At Richmond Jet Center and Aero Industries’ annual shareholder meeting, the documents President Michael Clark hands out will likely end up with rings from water glasses and dinner stains.
That’s because the annual meeting that state law requires is also a family reunion.
It’s hosted by the third-generation Clark’s parents, Michael and his cousin Robbie, who now run both companies.
The Clarks, both the second and third generations, have managed to overcome an obstacle that often defeats family businesses. They do things the way multi-generational family businesses should: finding the right way to blend family ties and business responsibilities.
The Clark family style includes an annual meeting that looks like a night out at a restaurant enjoyed by any close-knit family—and looks a lot like any other Clark family gathering, even when shareholder formalities aren’t on the agenda.
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“Most family gatherings, we’re talking standard anyway,” Michael said.
The shop means working on airplanes. Richmond Jet Center and Aero fuel and provide on-call maintenance checks as well as de-icing and restroom services for Richmond International Airport’s airlines, including American Airlines, Southwest, JetBlue, Spirit and Breeze.
They do the same work as all scheduled maintenance required by federal regulations for corporate jets and small private jets.
The companies date back to 1946, when Michael and Robbie’s grandfather, John H. Clark, heard there were opportunities in Richmond from a son-in-law who was posted by the Federal Aviation Administration to then-small Byrd Field in Henrico County.
Since then, Richmond Jet Center and Aero has twice gone through one of the biggest problems family businesses face: what to do with the kids.
“The majority of family businesses do not survive the third generation,” said Isabella I. Szymanska, who teaches management at Saginaw Valley State University and was a consultant for a major global study of family businesses by Big 4 accounting giant KPMG International.
“The main challenge is first to make sure that there is genuine and genuine interest in the family business that continues from one generation to the next,” said Mark Green, co-founder of the Pacific Family Business Institute and a business professor at Seattle University.
The challenge is especially heightened when moving from the second to the third generation, he said.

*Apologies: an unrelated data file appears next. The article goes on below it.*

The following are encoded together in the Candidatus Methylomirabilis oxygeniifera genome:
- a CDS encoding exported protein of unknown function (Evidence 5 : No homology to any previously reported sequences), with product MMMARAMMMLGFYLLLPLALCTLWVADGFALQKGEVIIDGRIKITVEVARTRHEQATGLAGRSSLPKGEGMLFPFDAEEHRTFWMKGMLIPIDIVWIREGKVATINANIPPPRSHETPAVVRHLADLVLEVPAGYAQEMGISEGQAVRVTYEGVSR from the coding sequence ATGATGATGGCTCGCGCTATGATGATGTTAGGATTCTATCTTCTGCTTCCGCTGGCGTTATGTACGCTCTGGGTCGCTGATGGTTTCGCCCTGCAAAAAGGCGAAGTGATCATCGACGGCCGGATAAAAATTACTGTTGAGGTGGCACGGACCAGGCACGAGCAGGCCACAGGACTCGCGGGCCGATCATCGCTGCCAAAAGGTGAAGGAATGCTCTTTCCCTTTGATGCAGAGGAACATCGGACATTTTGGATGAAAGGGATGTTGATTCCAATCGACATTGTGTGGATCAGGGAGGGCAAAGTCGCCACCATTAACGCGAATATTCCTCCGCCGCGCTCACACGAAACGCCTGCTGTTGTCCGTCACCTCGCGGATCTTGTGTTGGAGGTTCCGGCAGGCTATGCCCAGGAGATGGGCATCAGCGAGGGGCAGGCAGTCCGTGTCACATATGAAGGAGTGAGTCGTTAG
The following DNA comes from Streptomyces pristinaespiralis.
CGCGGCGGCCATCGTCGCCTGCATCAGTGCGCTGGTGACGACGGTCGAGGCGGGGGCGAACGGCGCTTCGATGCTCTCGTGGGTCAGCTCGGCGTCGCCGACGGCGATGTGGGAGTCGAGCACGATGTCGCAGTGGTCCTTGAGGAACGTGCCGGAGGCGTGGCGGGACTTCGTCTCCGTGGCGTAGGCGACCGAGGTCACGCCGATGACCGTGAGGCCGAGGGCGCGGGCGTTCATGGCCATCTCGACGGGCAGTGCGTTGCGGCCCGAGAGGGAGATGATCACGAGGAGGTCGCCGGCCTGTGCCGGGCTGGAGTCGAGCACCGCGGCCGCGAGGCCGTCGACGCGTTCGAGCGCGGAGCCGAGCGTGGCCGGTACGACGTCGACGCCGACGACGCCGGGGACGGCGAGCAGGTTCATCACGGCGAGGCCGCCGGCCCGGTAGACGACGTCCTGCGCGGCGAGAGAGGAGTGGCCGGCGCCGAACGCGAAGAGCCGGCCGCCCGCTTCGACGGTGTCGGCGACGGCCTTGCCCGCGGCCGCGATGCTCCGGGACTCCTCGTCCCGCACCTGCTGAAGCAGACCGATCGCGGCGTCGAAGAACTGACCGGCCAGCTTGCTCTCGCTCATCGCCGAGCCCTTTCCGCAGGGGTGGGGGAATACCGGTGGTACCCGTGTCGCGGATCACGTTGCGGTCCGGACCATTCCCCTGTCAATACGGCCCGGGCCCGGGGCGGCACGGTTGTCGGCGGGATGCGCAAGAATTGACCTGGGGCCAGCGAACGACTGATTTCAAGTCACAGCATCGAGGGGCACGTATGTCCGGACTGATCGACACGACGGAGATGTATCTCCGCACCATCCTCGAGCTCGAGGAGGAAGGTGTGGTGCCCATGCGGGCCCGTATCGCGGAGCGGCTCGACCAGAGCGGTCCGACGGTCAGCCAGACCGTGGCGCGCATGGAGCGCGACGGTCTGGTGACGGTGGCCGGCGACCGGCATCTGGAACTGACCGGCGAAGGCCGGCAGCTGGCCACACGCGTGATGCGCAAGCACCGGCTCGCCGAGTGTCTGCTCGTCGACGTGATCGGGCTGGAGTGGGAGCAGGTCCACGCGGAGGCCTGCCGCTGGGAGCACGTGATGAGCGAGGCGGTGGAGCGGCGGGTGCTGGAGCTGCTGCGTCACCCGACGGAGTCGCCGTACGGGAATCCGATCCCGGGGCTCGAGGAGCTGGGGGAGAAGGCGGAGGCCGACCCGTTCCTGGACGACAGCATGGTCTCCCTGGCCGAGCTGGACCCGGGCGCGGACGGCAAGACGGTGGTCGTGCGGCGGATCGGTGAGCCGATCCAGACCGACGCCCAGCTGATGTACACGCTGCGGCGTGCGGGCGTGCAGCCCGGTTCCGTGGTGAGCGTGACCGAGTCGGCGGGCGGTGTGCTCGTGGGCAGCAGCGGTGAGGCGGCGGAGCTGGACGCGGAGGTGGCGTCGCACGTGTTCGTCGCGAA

“Our world today is full of choices,” he said, and that’s often different from what the second generation may have experienced, when “You did what your parents did in the past because you didn’t have opportunities’.
For the Clark family, the question of interest did not arise: third-generation cousins, like their fathers and grandfathers, were really interested in aviation.
John Clark, whose fascination with airplanes had led him to work at the Beechcraft plant in Wichita, Kansas, headed east with a plan to sell and install radios on light aircraft—still a novel idea at the time, even though they had made the flying airplanes and military aircraft are much safer than they have ever been.
From that, it wasn’t a big leap to think about installing autopilots, or a type of constant-speed propeller that increases the plane’s lift by allowing the pilot to change the angle at which the propeller blades chew up the air on small planes.
In the 1980s, when Michael’s father, John Michael Clark, and Michael’s uncle, Robert Clark, took over the “fixed base operator” business they had developed, aircraft servicing in Richmond looked so lucrative that major national players moved.
At one point, the Clarks were vying for business in competition with a subsidiary of CSX, a subsidiary of Piedmont Airlines, and Figgie International, an Ohio-based Fortune 500 conglomerate.
“There were lean times,” Michael said. “But we stayed and they left.”
Big reason: While Richmond Jet Center and Aero are profitable, it’s likely a more modest gain than Fortune 500 shareholders expect.
“For us, it’s about the legacy we want to continue,” Michael said.
Interest started early in third-generation cousins.
“I started out here probably when I was 10, sweeping sheds, you know, in the summer,” Michael said.